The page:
Covid bounces back: England’s outbreak grows 8% in a week, with back to school effect and summer holidays blamed for the first jump since mid-July

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  • Statisticians tracking outbreak estimates said 766,500 people were infected on any given day last week
  • It marks the first rise in infections since mid-July, when ministers faced calls to roll back pandemic-era restrictions
  • Covid hospital admissions continue, putting additional strain on busy NHS facilities ahead of winter
  • Public health chiefs warn that COVID case rates will continue to rise as cold weather approaches

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England’s next Covid wave has officially begun, with leading experts declaring today that two months of tumbling cases had ended.

Government statisticians tasked with tracking outbreak estimates found 766,500 people were infected on any given day last week – 8.6 percent on the previous weekly toll.

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It marks the first increase in infections since mid-July, when the heat wave peaked and ministers faced calls to roll back pandemic-era restrictions.

Covid hospital admissions are also on the rise in what is feared will be another disastrous winter for the beleaguered healthcare service, further putting additional pressure on overwhelmed NHS facilities.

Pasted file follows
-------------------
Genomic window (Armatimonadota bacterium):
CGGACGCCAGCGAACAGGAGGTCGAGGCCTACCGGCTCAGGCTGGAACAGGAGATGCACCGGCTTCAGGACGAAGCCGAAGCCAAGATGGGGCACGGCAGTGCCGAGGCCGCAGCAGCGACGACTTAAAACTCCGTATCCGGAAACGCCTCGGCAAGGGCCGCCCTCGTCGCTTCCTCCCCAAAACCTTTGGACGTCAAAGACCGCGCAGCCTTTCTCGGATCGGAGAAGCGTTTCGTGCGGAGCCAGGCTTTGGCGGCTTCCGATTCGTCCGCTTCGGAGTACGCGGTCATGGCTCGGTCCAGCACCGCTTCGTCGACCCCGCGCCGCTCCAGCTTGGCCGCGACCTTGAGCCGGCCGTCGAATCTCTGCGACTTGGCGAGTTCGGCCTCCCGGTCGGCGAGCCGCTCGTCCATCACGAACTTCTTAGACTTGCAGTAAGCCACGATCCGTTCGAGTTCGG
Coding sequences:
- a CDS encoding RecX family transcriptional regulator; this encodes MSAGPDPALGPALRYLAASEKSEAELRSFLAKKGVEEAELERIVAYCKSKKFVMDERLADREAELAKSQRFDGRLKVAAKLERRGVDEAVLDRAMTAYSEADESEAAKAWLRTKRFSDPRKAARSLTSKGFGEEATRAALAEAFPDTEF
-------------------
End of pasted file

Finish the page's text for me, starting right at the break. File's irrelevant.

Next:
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Public health chiefs have warned that rates will rise as cold weather approaches and the country spends more time indoors, where the virus seems easier to spread.

Experts believe the increase is likely due to the impact back to school as well as Britons returning from summer vacations.

Professor Paul Hunter, an infectious disease specialist at the University of East Anglia, told MailOnline: ‘We know foreign travel is a big risk factor – we started increasing infections this time last year before we went back to schools. That is, people are picking up this virus and bringing it back from holidays in the country and abroad.

‘And weakened immunity is probably playing a role as the latest data shows that boosters only really protect against infection for about three months.’

Government statisticians tasked with tracking outbreak estimates found 766,500 people were infected on any given day last week – 8.6 percent on the previous weekly toll. It marks the first increase in infections since mid-July, when the heat wave peaked and ministers faced calls to roll back pandemic-era restrictions.

Dr Susan Hopkins, chief medical adviser to the UK Health Protection Agency, said rates were ‘still low’ but there was clearly an uptick.

She said: ‘To those eligible, now is the time to get your autumn boosters. Getting a booster will give your immune system time to build up your defenses against getting seriously ill from COVID as you go into colds.

‘As it gets colder and we move towards winter, we will start seeing respiratory infections – please try to stay at home if you are unwell and avoid contact with vulnerable people.’